35

You need a better plan, kid. This will be a bit of a harsh answer, but you definitely seem smart and mature enough to deserve one. First of all, don't waste a single further breath explaining your "philosophical" objections to school, why you feel it's bullshit, to your dad. No dad has the slightest bit of regard for his son's "wisdom" on things like that. ...


31

Try a two-pronged approach: Teach proper technique. Many of us were taught to tilt the face upward when swallowing, but recent research see here shows, that this actually makes it harder to swallow. The suggestion is to either a) put the pill on the tongue, then suck a big gulp of water from a plastic bottle or b) put the pill on the tongue, take some water ...


25

The answer will depend on a lot on all parties involved and your expectations: The child: Is your child able to remember to take the coat? And bring it back home? I have two children that were both raised to be independent and responsible - Yet, my 9 yo still struggles to remember basic things (there is a reason he owns 4 pairs of gloves...) and we had ...


21

There's technique as @Stephie detailed (+1 btw), but don't forget the psychology. No one wants to swallow a pill, especially young ones (rather ironic since they don't always want to chew their food well, either). For my daughter, we made it a game: Get the boat to float in the water and then swallow it all. Years later she still referred to "floating the ...


15

The What's Cooking with Kids website has some excellent suggestions on how to ease kids into chopping and there are some excellent alternative chopping equipment out there that I never even thought about. Obviously, you can always turn to the food processor or blender for chopping. These are good, but if yours are like mine, they're a pain in the butt to ...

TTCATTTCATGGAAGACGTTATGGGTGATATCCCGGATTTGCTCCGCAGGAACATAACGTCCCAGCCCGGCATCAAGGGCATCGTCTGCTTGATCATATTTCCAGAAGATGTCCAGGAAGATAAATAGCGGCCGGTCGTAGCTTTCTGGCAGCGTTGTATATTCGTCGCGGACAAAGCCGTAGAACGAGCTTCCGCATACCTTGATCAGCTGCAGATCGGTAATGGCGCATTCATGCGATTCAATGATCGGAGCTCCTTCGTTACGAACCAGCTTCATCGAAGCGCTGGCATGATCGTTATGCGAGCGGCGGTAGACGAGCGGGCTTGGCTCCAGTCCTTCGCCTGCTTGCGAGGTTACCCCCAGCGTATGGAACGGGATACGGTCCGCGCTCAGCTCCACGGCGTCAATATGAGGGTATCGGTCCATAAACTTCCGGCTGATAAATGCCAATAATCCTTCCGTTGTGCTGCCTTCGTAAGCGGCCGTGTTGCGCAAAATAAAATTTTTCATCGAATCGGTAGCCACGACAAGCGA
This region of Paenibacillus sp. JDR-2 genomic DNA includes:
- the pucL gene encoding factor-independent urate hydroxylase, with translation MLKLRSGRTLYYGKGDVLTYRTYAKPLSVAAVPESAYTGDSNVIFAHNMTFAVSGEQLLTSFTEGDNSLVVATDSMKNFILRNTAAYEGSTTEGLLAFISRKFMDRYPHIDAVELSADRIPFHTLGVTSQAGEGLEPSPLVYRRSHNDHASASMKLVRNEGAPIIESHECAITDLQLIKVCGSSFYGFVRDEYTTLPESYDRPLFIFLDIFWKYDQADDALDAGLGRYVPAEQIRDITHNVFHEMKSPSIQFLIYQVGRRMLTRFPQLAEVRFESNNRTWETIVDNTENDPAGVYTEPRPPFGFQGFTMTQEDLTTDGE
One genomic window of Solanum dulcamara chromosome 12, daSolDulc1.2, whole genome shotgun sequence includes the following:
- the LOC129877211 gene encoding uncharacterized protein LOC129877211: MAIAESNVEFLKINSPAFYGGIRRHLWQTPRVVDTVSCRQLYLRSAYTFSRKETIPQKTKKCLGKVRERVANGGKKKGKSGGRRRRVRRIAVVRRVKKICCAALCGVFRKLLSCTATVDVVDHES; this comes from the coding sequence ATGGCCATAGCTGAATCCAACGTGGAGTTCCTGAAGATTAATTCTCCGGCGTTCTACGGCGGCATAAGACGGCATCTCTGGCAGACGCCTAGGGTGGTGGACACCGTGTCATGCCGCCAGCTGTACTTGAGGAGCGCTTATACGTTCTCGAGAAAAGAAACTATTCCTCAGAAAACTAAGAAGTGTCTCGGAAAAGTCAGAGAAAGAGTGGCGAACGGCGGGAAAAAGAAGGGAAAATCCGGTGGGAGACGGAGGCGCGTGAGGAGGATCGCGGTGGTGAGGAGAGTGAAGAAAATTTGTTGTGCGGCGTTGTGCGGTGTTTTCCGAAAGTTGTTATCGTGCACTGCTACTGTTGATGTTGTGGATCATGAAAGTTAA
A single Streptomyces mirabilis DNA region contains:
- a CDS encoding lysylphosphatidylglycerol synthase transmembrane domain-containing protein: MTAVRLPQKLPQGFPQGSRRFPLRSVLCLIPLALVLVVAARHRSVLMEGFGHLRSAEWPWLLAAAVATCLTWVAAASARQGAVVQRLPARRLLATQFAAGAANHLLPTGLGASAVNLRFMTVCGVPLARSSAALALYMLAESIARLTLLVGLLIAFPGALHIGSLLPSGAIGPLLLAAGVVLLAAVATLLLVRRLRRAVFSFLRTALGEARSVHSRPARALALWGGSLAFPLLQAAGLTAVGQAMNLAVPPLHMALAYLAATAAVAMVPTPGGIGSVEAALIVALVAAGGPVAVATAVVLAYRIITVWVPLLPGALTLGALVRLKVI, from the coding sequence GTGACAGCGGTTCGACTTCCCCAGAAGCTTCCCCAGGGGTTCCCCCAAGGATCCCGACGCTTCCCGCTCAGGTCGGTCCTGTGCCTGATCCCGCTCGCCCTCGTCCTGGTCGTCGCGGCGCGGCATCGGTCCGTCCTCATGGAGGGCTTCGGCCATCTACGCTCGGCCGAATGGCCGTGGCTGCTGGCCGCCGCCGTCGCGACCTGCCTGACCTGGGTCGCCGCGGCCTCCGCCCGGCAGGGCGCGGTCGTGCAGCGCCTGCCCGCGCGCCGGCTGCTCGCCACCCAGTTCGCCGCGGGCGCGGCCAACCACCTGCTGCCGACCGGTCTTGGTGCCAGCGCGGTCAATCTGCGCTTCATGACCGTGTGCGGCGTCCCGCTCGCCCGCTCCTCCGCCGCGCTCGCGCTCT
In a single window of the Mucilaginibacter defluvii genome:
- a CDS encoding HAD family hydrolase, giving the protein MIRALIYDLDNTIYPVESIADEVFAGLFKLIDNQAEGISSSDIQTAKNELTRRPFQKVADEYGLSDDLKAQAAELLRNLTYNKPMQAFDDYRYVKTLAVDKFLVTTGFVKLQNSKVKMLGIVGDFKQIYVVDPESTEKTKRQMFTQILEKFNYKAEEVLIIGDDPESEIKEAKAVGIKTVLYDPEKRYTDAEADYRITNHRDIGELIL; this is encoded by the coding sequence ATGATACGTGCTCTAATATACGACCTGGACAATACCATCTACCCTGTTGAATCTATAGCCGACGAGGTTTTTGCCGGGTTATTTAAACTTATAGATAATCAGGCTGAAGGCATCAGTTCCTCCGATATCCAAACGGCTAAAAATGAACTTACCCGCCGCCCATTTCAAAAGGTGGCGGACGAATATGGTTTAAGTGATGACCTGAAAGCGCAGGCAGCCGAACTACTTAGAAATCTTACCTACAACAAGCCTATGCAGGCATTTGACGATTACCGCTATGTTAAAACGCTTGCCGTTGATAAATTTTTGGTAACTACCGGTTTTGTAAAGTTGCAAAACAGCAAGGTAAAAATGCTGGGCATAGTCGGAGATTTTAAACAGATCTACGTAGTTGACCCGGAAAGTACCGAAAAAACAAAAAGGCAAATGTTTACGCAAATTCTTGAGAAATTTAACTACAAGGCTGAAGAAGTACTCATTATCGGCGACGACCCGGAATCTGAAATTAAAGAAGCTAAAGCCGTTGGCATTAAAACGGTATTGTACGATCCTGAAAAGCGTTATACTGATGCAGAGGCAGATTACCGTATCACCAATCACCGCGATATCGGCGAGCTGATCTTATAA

12

For us it was two simple information radiators: the shopping list on the fridge and the weekly meal plan hung up nearby. Once a child could write, if they used something up they had to write it on the shopping list. If they wanted something we didn't have, they had to write it on the shopping list and we generally bought it. Yes, this resulted in some ...


11

Here are a few things I've recommended. I know this might gross some people out. Some pills (some antibiotics and others) are notoriously bitter/ bad tasting. As soon as they hit the tongue, they start to dissolve, leaving a bad taste and a desire to spit the thing out, which only makes you hold it there longer and get more bad taste in the mouth. A butter ...


10

It's the parent's responsibility to set up the environment to encourage success. In the specific case of remembering to wear a coat on cold days this may mean, for example, keeping coats on hooks by the door instead of hung up in a closet with a door that's kept shut. It may mean saying "coat!" as the child opens the doorknob to leave. It may mean inventing ...


9

It's pretty hard for a parent to accept their child not going to college nowadays. There are lower number of job opportunities for a high school graduate and the pay is lower. My guess is your dad isn't very happy about your career move and doesn't know how to articulate it. My advice for you is two part. My career advice is try some college courses online ...


8

While setting examples for both work ethic and life balance, you should think out loud, because you also need to set the example of how to make decisions that weigh one against the other. Present it not as a lecture, but just a musing on your choices. This works for all sorts of decision-making, like how to spend/save money, how to tell someone something but ...